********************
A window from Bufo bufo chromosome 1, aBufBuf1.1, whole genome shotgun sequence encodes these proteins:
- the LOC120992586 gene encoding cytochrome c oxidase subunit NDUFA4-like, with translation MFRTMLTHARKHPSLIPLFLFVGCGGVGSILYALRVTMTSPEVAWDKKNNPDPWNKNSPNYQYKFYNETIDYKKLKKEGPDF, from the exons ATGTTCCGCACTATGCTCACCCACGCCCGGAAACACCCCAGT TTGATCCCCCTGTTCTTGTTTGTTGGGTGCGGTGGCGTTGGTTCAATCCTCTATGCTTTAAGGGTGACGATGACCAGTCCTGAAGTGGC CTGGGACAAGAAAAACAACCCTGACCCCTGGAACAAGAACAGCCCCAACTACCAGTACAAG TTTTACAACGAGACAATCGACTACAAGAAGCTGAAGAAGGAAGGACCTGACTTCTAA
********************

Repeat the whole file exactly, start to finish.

A window from Bufo bufo chromosome 1, aBufBuf1.1, whole genome shotgun sequence encodes these proteins:
- the LOC120992586 gene encoding cytochrome c oxidase subunit NDUFA4-like, with translation MFRTMLTHARKHPSLIPLFLFVGCGGVGSILYALRVTMTSPEVAWDKKNNPDPWNKNSPNYQYKFYNETIDYKKLKKEGPDF, from the exons ATGTTCCGCACTATGCTCACCCACGCCCGGAAACACCCCAGT TTGATCCCCCTGTTCTTGTTTGTTGGGTGCGGTGGCGTTGGTTCAATCCTCTATGCTTTAAGGGTGACGATGACCAGTCCTGAAGTGGC CTGGGACAAGAAAAACAACCCTGACCCCTGGAACAAGAACAGCCCCAACTACCAGTACAAG TTTTACAACGAGACAATCGACTACAAGAAGCTGAAGAAGGAAGGACCTGACTTCTAA